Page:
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The "Pathfinding" Lesson is part of the full, Complete Intro to Computer Science course featured in this preview video. Here's what you'd learn in this lesson:

Brian discusses using a pathfinding algorithm in order to find the path of least resistance between two points. An overview of how Dijkstra's algorithm is used for pathfinding is also covered in this segment.


Transcript from the "Pathfinding" Lesson

>> This is going to be very similar to graphs. This is gonna be very similar to breadth first traversal. So keep those kinda things in your brain while we're working on this, okay? Imagine you have a six by six grid looks something like this, right? And you wanna get from point A to point B, okay?

So that's a 11 to 26, where 00 is this one, we'll always do 00 on the top left. How would you do that? Like what algorithm would you write right now to get from point A to point B? I imagine most you just say, go towards it, right?

So just say like, all right, I'm too far to the left and then too far up, assuming you start from A so just go down until you run out of space to go down or you're on the correct level, and then head right. That would work, right? Cuz there's no obstacles here.

They will just go here, here, here, here, or you could do it the opposite saying, go right until I'm on the right thing and say go here, here, here, here and then you'd arrive, right? Seems like it would work, right? Okay, yeah, exactly. This is what we diagram out, you just go down until go there, it's five.

That would be the shortest path between point A and point B. Now, what if we add a wall in the middle there? That gets a lot harder, right? Cuz if you try and do this, you're gonna go here and then you're gonna hit a wall. Okay, well, you could try to be exploring the wall and say, okay, I can't go that way, this way, down again and then right again, I'd find it.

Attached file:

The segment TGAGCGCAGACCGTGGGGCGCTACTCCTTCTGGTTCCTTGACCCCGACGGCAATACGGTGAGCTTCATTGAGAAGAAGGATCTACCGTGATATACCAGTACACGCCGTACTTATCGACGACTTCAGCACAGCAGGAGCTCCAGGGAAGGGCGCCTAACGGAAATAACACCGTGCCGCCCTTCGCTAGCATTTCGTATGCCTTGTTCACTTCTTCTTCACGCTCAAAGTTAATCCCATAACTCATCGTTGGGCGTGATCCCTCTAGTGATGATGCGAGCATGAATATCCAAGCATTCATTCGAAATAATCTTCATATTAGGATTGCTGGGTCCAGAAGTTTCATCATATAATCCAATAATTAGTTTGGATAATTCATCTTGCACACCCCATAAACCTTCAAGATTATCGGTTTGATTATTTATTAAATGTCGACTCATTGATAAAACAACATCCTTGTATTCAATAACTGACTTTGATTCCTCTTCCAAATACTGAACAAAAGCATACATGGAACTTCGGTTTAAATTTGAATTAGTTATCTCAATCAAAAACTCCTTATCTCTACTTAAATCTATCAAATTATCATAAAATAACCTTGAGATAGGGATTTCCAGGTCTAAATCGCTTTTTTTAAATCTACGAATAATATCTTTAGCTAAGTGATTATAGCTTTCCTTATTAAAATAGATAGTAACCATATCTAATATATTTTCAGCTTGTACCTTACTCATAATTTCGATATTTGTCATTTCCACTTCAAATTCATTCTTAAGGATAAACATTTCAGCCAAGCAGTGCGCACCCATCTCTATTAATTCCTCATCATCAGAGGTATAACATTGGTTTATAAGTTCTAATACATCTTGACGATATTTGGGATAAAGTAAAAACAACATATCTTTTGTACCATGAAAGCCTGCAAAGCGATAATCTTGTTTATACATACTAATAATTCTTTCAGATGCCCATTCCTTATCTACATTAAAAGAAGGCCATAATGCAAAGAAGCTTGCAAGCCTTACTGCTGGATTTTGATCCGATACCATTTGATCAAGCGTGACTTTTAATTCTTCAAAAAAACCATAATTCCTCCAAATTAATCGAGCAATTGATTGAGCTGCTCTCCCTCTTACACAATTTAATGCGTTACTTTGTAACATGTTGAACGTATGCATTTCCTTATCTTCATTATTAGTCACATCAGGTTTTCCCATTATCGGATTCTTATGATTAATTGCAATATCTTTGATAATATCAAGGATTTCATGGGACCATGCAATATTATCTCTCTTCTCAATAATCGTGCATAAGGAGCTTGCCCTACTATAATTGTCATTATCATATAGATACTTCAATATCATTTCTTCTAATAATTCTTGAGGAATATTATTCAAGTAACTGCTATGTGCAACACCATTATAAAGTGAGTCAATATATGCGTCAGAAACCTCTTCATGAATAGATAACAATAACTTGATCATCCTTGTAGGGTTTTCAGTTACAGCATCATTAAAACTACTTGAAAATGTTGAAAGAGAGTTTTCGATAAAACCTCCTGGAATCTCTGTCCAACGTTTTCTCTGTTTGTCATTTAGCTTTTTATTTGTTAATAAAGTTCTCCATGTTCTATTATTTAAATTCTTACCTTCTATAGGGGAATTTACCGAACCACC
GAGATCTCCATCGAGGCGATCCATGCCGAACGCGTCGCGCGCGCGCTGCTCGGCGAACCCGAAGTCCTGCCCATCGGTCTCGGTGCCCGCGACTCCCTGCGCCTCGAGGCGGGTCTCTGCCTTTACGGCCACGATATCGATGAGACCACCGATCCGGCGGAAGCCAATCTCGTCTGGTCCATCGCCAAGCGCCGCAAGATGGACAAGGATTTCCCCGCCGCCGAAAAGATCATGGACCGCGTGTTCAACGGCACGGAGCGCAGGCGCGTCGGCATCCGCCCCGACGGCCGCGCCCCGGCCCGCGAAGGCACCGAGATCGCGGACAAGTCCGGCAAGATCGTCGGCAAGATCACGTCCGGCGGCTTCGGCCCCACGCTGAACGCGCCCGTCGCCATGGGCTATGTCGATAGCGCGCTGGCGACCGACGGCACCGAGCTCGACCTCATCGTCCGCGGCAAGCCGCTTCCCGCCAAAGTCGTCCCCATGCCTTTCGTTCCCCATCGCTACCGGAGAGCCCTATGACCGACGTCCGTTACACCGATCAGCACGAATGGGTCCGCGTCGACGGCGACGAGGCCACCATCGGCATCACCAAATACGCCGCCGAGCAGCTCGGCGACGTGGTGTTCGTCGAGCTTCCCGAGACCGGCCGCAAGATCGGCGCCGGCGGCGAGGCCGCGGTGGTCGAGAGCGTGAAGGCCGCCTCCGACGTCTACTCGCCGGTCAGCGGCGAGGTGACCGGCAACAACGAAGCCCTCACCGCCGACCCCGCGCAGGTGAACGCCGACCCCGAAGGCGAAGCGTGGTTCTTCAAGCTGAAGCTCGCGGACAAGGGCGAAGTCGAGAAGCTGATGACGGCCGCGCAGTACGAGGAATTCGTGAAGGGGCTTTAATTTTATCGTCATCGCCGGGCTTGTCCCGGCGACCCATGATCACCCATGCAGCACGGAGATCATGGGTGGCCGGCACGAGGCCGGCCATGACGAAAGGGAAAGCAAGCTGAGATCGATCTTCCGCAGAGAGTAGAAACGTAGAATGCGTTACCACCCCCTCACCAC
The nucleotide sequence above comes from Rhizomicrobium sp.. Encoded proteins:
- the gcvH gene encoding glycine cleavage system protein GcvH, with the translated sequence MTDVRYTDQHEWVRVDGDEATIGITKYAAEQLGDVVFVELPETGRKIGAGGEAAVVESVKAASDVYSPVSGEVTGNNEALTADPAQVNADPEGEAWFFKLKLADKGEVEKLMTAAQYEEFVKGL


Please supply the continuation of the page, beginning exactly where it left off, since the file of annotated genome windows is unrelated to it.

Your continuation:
So we could probably write some really basic, go left and right to try and get around the wall kinda thing. But as you might imagine, this is gonna spiral out of control really quickly. What happens if there's no a wall that you have to go all the way down and then back up and around right, or what happens if there's all sorts of various different walls?

Cuz I could really easily trick your algorithm, at which point you'd be writing so many special cases that it would just be an absolute mess of code. Wouldn't it be better/easier if there was just some algorithm that we could write that allowed us to always solve these problems?

So let's try something here and it's called Dijkstra's algorithm. And the first thing I'll say is we're actually not gonna do precisely Dijkstra's algorithm. Dijkstra's algorithm actually allows you to be even more clever, but we're gonna be doing like the most basic implementation of something that could be considered compliant with Dijkstra's algorithm.

And the idea here is that you spiral outward from your points until you find a place where they meet. So what we're gonna do instead is we're gonna go to A and we're gonna explore one in every direction. Then we're gonna go to B and we're gonna do the exact same thing.

We're gonna explore one in every direction. We haven't met yet. So we're gonna go back to A and we're going to go one more in every direction. So this is to a way, to a way, to a way, to a way, to a way, right? Assuming we can't go diagonal, right?